Intel completed its acquisition of Recon Instruments

Intel isn’t slowing its investments in wearable technology, despite mixed signs about how quickly that market is growing.

The chip giant on Wednesday said it purchased Recon, a Canadian company that has created a line of high-tech eyewear for sports enthusiasts.

Recon’s Jet glasses, which start at $699, project information like the time and distance of a run or bike ride on the inside of the lens. It also comes with a video camera.

Financial terms of the acquisition weren’t disclosed. An Intel spokeswoman stressed that the acquisition is small and not financially material to the company, which had previously invested in Recon.

Recon’s employees in Vancouver–totaling less than 75 people–will keep selling and enhancing Recon’s existing products while working with Intel’s New Devices Group to develop smart devices for a broader set of customers and markets, Intel said.

Intel CEO Brian Krzanich, who took the job in May 2013, has vowed not to miss opportunities in wearable technology the way Intel fell behind in chips for smartphones. In March 2014, for example, the company bought Basis Science, a startup selling wrist-worn activity tracking devices, and the following December announced a multi-year collaboration with Luxottica Group in smart eyewear.

The company’s interest in placing its chips in wearable computing devices shows little sign of slowing, though evidence of demand for products like smartwatches and smart glasses has been spotty. Google decided to stop selling its original Glass product following concerns such as whether users would photograph other people without their consent. Google has indicated it is working on improved versions.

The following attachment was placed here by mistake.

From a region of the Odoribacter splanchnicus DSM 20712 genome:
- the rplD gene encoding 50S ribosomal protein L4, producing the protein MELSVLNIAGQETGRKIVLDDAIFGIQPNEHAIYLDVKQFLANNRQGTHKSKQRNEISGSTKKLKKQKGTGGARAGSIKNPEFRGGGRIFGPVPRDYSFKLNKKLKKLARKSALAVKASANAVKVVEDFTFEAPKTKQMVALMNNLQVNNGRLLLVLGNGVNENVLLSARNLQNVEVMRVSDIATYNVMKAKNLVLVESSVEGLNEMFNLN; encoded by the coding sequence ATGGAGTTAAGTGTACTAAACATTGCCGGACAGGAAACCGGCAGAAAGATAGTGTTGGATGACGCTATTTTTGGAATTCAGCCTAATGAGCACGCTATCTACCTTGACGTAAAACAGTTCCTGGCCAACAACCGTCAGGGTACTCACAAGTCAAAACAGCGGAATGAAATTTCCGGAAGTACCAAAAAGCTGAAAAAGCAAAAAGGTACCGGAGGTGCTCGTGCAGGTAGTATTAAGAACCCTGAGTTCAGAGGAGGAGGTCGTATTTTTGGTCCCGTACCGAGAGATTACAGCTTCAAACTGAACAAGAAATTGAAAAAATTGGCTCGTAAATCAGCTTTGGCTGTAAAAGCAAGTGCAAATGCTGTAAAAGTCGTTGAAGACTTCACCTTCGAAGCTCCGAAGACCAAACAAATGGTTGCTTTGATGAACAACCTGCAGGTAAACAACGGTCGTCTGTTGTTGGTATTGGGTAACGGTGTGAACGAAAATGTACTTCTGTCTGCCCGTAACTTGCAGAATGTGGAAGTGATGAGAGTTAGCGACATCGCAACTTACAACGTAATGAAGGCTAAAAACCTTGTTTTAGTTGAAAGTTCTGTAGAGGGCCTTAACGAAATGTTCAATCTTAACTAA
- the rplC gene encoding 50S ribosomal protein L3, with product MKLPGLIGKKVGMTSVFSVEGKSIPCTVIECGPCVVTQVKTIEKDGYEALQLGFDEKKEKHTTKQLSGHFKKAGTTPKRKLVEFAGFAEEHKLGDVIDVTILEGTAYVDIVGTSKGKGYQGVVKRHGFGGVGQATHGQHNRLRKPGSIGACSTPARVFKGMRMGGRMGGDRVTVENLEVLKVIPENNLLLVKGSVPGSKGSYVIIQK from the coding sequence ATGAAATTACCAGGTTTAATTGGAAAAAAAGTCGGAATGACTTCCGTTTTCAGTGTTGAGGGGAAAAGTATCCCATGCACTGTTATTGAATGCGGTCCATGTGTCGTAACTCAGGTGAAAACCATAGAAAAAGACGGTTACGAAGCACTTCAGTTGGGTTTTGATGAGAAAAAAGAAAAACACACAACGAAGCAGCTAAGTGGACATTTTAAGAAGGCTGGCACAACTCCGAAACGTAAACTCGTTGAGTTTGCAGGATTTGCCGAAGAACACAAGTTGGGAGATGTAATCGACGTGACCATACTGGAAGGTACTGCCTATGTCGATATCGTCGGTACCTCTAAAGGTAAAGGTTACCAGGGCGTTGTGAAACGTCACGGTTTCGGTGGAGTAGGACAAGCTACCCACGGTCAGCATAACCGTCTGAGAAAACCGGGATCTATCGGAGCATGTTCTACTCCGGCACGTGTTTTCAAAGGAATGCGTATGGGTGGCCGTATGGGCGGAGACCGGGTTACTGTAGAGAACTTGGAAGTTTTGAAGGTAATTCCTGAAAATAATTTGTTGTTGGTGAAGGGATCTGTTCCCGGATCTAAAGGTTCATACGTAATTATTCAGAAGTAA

Intel’s acquisition of Recon was described in a blog post by Josh Walden, senior vice president and general manager of the company’s new technology group. He attained a greater prominence in Intel’s wearables push following a reorganization this spring that changed the role of Mike Bell, a vice president known for earlier stints at Apple and Palm.

Dan Eisenhardt, an ardent athlete who co-founded Recon in 2008 and serves as the startup’s CEO, said being part of Intel would give his company greater resources to grow and early access to Intel chip technology.

Going forward, we’ll continue leading the smart eyewear category for sports, and we’ll be able to bring our technology and innovation to completely new markets and use cases where activity-specific information, delivered instantly, can change the game,” Eisenhardt said in a blog post.

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